Editor’s Note: This is a guest post by Amy Elewry. The views expressed in the article do not necessarily refelect the position of VTNHET.com. If you would like to contribute an article on our site, check our guidelines.
Does one student equal a yoga class?
I know it’s a sort of silly question, but it’s one that beginning teachers commonly face. If your income depends on how many show up for class, small numbers of students in a class is a dilemma.
Yoga teachers aren’t meant to be ‘in it for the money’. But they’ve made a big monetary investment in teaching training. Afterwards, there are insurances to pay, association fees, and continual professional development.
A big hurdle that yoga teachers just starting out have to jump over is that they don’t necessarily get the best teaching times. Six am or four pm classes, for example, are not the best times to attract students.
Another problem occurs when the new teacher is a stand-in for a more popular teacher. As weeks go by, class sizes may dwindle. Small class attendances coupled with the teacher’s own inexperience erode the teacher’s confidence. This may contribute to further a drop in numbers.
There is a tried and true solution – having a mentor. A new teacher can ask the person(s) with whom she trained for mentoring. The relationships forged in teacher trainings are special forever-bonds. Yoga teacher trainers are usually generous with their time and energy. They are often willing to have their trainees call on them for advice as their new tires hit the teaching road.
If this relationship is not available, then the new teacher can find a different mentor. This might be the person they first started with in yoga or someone they have done classes with recently.
It works well to set up a regular private session with the mentor every 4-6 weeks. It’s the time for airing all those niggling questions. For instance, how do you sequence classes, create themes and handle remedial students? How do you make time for your own yoga routine? How do you make a living out of teaching yoga? How many classes should you teach?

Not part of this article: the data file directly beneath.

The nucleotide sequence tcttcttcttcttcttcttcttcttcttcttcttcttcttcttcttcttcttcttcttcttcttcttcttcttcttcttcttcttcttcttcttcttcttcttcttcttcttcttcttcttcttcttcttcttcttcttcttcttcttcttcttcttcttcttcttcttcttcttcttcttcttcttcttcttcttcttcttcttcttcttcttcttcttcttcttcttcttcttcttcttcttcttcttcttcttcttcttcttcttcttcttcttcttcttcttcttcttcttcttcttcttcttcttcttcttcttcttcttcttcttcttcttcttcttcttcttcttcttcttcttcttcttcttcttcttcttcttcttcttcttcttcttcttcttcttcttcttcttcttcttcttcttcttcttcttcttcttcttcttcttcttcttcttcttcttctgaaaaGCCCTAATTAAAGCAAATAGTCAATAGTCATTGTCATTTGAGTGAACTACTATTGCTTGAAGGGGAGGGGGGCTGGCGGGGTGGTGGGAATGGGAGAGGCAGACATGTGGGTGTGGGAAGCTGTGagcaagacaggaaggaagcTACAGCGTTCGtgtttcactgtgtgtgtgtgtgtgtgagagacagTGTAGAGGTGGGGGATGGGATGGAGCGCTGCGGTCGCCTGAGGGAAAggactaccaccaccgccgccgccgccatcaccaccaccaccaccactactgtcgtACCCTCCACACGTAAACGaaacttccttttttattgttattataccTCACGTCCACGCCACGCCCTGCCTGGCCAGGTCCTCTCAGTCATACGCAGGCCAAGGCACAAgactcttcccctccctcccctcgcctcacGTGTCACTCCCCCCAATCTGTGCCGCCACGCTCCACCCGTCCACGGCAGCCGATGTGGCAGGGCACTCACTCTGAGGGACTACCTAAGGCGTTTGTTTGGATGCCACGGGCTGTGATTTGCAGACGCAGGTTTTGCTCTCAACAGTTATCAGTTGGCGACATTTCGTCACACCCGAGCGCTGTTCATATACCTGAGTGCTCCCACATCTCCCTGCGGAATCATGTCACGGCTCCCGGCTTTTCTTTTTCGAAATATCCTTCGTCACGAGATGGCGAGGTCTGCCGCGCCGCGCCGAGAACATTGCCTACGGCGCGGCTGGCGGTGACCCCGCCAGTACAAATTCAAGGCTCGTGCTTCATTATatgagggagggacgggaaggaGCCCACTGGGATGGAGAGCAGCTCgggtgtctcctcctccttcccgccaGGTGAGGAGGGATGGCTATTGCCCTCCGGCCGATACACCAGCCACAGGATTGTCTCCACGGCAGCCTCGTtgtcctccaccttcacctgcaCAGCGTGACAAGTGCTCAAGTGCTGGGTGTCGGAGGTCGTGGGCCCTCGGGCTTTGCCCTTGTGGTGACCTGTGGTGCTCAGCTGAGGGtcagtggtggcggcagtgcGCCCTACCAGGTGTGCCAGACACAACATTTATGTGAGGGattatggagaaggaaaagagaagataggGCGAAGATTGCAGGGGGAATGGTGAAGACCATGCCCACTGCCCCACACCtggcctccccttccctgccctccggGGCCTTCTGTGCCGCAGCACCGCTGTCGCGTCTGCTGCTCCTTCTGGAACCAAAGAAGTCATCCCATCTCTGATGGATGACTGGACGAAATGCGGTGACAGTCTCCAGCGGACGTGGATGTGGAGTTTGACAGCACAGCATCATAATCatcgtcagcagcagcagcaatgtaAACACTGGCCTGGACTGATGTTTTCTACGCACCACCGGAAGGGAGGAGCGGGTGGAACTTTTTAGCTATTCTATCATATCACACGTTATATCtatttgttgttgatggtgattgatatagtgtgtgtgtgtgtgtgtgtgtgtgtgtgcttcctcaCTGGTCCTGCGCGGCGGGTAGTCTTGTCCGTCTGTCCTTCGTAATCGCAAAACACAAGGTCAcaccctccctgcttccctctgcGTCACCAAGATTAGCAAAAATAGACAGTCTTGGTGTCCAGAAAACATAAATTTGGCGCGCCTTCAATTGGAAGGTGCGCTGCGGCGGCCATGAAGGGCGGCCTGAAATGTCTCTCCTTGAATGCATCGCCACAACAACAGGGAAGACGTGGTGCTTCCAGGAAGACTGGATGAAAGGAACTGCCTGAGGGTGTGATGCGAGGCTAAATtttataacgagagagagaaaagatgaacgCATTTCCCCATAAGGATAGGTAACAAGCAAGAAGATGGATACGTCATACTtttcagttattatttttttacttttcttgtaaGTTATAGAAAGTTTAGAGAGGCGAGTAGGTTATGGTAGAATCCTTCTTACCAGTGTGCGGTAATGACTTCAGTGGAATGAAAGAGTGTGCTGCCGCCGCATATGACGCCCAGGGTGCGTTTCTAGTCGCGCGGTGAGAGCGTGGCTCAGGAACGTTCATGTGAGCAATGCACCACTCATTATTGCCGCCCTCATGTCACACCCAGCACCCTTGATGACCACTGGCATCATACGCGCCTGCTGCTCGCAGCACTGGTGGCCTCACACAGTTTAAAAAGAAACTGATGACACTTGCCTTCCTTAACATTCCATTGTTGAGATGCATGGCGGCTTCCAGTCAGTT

When you get down to it, it isn’t a bad thing at all to have small class numbers at first. Teaching to a few students gives time to get to know them. The new teacher can develop more depth with a handful of students rather than spreading herself too thin with a large group.
Almost all senior teachers have started out teaching small classes. It takes time but they will develop a committed core group. These students will become the foundation on which to build whatever the teacher wants to create. Eventually there will be workshops, retreats, and maybe one day even a teacher training. How long does this take? Ah, well that depends!
I’ve been through this process three times. There was the Sydney Yoga Centre, then Yoga Class in Chiang Mai, and now the Yoga Shed. Class attendance has gone from sometimes less than a handful of students to reasonable numbers to more than enough.
The process of building classes can be slow and arduous. It takes huge lashings of patience to temper one’s early enthusiasm.
Yet, our yoga practices give us the tools we need to transition from training wheels to expert travelers on the teaching path. These are dedication, faith, and commitment.
By the way, there are many great books for teachers learning to master the art of teaching. Here’s just one: The Yoga Bible by Christina Brown. Keep it on your bookshelf for those times when you don’t have your mentor nearby.
And here’s just one more, an e-book with audio: The Art of Adjustment (manual for teachers) by Eve Grzybowski